Deciding Whether to Plant Corn or Soybean Based on Field Conditions


  • Widespread adoption of soybean seed treatments has led to an increase in early soybean planting by growers across the midwestern United States. As an example, Illinois growers planted 41% of the soybean crop by May 2, 2021, compared to the five-year average of 14%.1
  •  Early in the planting season, growers are often faced with the decision of whether to plant corn or soybean first.
  • This research was conducted with a goal of understanding the risks and benefits of planting corn and soybean at various timings throughout the spring.



  • Corn and soybean were planted on simultaneous dates across two growing seasons.
  • In 2020, a 3.6 maturity group (MG) soybean product was planted. A 3.5 MG soybean product was planted in 2021 and 2022.
  • In 2020, a 114-day relative maturity (RM) corn product was planted, while the 2021 data includes an average of 113- and 114-day RM corn products at each planting date.
  • 2022 data includes an average of 111- and 114-day RM corn products.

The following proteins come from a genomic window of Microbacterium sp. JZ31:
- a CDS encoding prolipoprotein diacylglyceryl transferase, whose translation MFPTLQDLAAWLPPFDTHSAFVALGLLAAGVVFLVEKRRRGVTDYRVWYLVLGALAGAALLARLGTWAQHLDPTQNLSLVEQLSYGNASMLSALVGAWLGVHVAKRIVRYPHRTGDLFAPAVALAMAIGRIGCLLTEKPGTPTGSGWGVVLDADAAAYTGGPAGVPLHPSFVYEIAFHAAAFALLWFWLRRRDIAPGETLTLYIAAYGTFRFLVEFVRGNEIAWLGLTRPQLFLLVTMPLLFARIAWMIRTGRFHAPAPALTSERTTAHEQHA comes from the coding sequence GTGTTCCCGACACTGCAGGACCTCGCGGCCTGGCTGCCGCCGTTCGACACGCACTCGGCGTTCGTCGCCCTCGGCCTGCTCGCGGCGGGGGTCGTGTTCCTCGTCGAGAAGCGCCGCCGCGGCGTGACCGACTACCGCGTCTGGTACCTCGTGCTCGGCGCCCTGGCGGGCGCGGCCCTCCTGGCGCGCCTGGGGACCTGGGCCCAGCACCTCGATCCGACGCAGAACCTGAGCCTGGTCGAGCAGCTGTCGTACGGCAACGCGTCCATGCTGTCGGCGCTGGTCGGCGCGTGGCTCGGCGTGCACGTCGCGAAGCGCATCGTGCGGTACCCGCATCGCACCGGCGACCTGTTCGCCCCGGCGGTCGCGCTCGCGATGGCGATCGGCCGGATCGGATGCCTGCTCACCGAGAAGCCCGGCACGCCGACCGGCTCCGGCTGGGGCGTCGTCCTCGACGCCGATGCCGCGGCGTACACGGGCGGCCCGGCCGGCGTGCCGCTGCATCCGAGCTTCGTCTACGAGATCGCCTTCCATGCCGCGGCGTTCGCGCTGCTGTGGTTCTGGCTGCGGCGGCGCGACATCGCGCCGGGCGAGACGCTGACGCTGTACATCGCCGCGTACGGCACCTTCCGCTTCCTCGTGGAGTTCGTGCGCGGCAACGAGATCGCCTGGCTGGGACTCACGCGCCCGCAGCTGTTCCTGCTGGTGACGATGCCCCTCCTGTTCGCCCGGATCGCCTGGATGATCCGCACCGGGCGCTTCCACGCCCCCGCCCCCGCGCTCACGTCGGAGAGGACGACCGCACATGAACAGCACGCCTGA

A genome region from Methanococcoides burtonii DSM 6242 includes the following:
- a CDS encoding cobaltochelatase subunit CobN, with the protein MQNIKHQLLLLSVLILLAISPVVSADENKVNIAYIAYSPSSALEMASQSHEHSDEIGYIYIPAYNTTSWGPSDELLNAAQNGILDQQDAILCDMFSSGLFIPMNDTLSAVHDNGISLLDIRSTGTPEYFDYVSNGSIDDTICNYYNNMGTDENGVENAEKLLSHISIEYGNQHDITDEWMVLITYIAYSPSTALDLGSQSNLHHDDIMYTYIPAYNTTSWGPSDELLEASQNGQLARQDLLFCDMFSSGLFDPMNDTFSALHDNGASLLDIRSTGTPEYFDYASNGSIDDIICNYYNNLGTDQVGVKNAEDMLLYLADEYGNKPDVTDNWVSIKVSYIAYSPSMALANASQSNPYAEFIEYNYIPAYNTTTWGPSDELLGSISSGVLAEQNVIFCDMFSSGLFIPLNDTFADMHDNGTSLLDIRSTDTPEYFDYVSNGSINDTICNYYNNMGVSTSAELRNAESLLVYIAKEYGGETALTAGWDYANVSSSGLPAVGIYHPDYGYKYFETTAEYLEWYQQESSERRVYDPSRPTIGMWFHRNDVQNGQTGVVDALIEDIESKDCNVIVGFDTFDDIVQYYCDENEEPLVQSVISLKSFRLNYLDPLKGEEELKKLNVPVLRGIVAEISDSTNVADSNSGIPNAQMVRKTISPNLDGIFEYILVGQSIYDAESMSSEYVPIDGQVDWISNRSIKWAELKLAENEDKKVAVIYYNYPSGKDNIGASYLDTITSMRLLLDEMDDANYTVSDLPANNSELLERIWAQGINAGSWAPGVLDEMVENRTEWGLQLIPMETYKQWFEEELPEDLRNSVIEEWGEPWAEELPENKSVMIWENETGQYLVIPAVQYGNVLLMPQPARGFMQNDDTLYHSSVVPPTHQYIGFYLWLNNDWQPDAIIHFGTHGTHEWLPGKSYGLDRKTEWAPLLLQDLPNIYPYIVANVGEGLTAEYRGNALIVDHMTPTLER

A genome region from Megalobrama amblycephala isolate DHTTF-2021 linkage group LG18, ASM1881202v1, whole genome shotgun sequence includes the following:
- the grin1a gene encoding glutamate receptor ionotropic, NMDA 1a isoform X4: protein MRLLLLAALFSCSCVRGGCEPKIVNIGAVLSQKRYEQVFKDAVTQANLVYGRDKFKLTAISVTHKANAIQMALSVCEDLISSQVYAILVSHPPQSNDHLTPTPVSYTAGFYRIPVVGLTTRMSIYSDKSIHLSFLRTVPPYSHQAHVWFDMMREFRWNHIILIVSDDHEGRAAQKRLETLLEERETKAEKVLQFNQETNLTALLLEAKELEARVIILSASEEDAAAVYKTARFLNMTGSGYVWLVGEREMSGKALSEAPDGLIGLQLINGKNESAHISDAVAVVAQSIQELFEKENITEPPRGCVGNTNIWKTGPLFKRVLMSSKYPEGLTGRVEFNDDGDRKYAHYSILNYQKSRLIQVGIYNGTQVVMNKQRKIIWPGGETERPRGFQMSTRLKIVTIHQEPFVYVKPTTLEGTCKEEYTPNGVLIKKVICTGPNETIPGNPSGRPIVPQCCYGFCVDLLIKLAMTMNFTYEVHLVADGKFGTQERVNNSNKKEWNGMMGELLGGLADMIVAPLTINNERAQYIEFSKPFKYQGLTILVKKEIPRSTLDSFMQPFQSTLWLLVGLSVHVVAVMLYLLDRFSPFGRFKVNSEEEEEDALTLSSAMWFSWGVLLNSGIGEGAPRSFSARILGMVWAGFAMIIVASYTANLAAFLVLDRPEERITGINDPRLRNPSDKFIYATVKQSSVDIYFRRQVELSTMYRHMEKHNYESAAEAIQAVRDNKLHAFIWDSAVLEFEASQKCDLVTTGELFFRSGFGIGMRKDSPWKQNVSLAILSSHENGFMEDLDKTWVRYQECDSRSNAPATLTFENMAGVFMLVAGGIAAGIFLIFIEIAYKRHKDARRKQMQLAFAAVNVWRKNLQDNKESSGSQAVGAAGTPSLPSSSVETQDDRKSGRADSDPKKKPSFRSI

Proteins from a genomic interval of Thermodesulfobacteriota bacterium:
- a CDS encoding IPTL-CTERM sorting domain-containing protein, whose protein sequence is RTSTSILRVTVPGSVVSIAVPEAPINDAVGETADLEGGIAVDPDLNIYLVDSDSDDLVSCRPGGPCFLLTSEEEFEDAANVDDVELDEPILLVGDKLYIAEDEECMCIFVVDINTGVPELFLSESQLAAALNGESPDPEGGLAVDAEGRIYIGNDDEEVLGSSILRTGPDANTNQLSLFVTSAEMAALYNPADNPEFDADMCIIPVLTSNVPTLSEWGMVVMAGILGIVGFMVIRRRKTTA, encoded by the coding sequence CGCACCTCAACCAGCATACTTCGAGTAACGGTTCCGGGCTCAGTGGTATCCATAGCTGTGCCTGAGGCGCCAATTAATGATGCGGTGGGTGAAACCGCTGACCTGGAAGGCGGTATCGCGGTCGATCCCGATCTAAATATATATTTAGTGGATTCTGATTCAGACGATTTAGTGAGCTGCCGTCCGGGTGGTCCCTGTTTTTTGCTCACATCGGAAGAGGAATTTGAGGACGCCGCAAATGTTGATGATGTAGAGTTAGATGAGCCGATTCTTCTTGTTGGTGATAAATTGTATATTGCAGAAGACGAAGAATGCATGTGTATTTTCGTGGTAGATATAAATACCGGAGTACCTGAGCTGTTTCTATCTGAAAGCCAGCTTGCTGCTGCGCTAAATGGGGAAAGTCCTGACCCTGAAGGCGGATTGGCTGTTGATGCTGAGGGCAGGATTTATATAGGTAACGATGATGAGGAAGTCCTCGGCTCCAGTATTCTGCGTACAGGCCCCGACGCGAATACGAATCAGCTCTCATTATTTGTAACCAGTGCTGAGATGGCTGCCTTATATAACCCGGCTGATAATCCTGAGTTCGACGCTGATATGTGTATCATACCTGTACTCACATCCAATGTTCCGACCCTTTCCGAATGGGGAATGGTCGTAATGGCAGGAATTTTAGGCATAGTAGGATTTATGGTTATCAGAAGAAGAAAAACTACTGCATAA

• In both 2020 and 2021, heavy frost reduced the soybean stands in the earliest planting dates.

image Figure 1. Soybean stands can be thin in early planting dates.
image Figure 2. Average soybean yields and final stands. Surviving soybean plants have additional time to grow compared to later plantings and can still attain high yields.
image Figure 3. Frosted soybean cotyledons after freezing nighttime temperatures. In 2021, 25.9% of emerged soybean seedlings were killed after two consecutive nights of freezing temperatures. Final stand was 67,846 plants/acre, with a yield of 77.7 bu/acre (98.9% of maximum).
image Figure 4. To compare corn and soybean data across years, results are presented as a percentage of the maximum yield for the year for the crop.
  • Highest soybean yields were consistently found with early planting dates. Soybean yield steadily declined in progressively later plantings.
  • Conversely, corn yield was negatively affected by too early and too late planting dates. 



  • These data support the increasingly accepted practice of planting soybean early in the growing season while waiting until conditions are more favorable for planting corn.
  • As a general rule, soybean seed can be planted when soil moisture conditions are satisfactory, regardless of soil temperature and weather forecast.
  • However, corn planting should wait until favorable weather is forecasted and proper soil conditions (temperature and moisture) prevail.

1Illinois Crop Progress and Condition. May 3, 2021. United States Department of Agriculture Statistic Service.



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